THE SEVENTH MAN
For fifteen years, a part he’d been,
of the Wood Brothers’ Twenty-One.
Glen and Leonard, Delano and Ray
and he, the fifth brother, named Clay.
Glen could drive with the best,
in ‘58 he’d passed the test.
From the mid-sixties until 1980,
the team’s wins were legendary.
The best they were in years gone by,
and ‘till this day they still do try.
Their pit stops were filmed and timed,
their winning form other teams mimed.
Clay and Ralph changed the rear tires with haste,
so the “Silver Fox” or Cale could win the race.
He stepped down when nephews filled his shoes,
their time had come to make the news.
They were “Handsaw” and “Hacksaw” to him,
though Eddie and Len they had always been.
Like his brother Ray Lee before,
he retired when the best they were for sure.
Victorious times were oft recalled,
in photos or them that lined the walls.
A golden wrench upon his wall,
a tribute to greatness once and for all.
So it was, when he left the team,
to pursue yet another dream.
With money from racing, he bought his place,
in the Blue Ridge Mountains, for from the race.
The mechanic in him kept his ‘54
Jeep a running for mountain chores.
He got stumped once or twice,
and sought the “Top Wrench” for advice.
Leonard was the best mechanic he ever saw,
brother or not, he was in awe.
Like his dad before, a talent handed down,
honed to perfection, then racetrack bound.
He became their number one fan, he
the former Twenty-One man.
To cheer them on, or share their pain,
win or lose, he knew the game.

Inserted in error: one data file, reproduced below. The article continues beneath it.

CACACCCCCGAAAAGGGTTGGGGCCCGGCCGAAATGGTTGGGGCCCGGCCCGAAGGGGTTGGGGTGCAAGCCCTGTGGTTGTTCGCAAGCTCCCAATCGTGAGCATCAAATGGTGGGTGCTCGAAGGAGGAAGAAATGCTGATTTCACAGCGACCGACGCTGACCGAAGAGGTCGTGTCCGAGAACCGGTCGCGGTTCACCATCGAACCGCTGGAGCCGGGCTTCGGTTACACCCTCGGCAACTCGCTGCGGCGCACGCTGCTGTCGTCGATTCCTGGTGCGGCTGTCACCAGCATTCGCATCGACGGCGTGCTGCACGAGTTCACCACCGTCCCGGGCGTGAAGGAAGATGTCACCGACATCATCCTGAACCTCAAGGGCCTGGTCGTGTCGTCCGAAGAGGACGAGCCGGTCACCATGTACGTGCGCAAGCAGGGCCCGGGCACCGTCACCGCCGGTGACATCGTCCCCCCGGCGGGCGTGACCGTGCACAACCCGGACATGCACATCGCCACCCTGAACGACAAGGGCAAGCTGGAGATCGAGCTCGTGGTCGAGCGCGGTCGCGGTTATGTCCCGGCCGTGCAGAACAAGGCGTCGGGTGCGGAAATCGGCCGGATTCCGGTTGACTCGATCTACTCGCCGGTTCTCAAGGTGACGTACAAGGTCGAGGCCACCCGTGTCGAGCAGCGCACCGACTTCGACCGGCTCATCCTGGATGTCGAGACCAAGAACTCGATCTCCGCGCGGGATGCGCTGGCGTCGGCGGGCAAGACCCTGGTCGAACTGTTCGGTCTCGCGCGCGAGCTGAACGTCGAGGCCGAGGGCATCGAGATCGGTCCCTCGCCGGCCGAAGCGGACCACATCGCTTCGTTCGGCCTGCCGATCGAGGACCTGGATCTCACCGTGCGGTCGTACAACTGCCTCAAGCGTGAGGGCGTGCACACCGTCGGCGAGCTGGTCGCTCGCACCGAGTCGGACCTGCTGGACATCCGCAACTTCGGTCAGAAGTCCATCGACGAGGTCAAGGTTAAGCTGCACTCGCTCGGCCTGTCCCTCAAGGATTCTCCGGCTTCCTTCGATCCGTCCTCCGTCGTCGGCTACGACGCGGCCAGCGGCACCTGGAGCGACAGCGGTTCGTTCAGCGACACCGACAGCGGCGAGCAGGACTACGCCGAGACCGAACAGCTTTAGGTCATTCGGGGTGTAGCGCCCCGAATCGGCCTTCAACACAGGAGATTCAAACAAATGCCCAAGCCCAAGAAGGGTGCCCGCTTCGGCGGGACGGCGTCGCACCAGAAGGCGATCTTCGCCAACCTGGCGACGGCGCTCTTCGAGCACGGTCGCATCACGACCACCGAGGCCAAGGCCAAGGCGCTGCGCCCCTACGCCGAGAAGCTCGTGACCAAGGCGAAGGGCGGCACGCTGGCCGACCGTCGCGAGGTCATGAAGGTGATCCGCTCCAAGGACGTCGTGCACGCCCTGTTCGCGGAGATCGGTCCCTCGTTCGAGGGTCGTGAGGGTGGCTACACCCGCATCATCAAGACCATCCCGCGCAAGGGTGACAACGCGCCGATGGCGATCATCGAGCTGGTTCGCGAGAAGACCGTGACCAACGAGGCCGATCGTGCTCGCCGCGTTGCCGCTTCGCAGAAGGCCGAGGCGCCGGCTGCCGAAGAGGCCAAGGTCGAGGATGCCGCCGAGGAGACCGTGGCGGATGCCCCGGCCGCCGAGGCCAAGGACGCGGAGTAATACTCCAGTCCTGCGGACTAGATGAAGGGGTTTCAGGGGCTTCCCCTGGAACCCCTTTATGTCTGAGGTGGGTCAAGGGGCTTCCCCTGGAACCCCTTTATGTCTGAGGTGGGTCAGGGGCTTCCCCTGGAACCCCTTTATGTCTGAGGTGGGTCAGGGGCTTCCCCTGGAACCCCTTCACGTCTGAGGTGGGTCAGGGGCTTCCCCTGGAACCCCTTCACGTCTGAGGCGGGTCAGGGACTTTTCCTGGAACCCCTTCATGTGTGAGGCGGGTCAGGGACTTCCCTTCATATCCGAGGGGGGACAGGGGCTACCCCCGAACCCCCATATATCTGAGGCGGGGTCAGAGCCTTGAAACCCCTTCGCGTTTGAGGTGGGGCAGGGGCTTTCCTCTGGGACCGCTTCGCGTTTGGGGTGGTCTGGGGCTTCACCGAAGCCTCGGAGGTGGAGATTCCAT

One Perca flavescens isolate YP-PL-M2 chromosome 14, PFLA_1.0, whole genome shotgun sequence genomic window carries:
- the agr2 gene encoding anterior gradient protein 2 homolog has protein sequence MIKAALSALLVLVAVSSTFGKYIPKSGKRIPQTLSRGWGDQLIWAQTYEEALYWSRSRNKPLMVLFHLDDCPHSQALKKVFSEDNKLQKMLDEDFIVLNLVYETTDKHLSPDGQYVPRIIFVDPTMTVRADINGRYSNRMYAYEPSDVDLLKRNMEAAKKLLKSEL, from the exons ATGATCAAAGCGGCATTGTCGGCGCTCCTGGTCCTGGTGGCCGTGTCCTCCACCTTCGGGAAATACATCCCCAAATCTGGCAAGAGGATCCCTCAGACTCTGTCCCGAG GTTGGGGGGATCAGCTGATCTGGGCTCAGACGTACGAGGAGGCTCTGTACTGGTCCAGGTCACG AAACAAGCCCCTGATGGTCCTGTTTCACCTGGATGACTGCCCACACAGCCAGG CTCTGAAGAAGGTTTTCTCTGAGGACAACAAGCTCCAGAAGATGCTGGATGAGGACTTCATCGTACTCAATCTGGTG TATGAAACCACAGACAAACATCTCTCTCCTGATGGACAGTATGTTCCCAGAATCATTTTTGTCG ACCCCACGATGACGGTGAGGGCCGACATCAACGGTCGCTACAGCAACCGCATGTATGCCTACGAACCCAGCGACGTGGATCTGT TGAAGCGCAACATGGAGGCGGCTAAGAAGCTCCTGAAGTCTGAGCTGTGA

One more time he joined the crew, in
July of ‘87 at Pocono.
To roll the tire for Leonard to change,
So Kyle Petty could make some gain.
So proud was he on that day,
of the little part he had to play.
To be a member of the team,
that still at heart he’d always been.
Grover saw him in the Martinsville crowd,
gave him the Citgo cap he wore around.
He no longer felt out of place,
he didn’t know then this was his last race.
When the season ended in ‘89,
Clay was beckoned, it was his time.
Neatly folded and stored away,
were the clothes he had worn each race day.
Including the shoes that carried him through, when
their team was the Champion Pit Crew.
Remember the shirt “Tex” gave to him?
The light blue one, now worn thin.
And the wood stove from Junior, he’d used at his cabin?
To make biscuits and gravy with all the trappings.
And remember the next time you’re on pit road,
the race car ready, along with the crowd.
And again when you hear that tumultuous roar,
of engines started for one more.
From a vantage reserved not for all,
He’ll be with all the way.
The Seventh Man over the wall -
His name is Clay...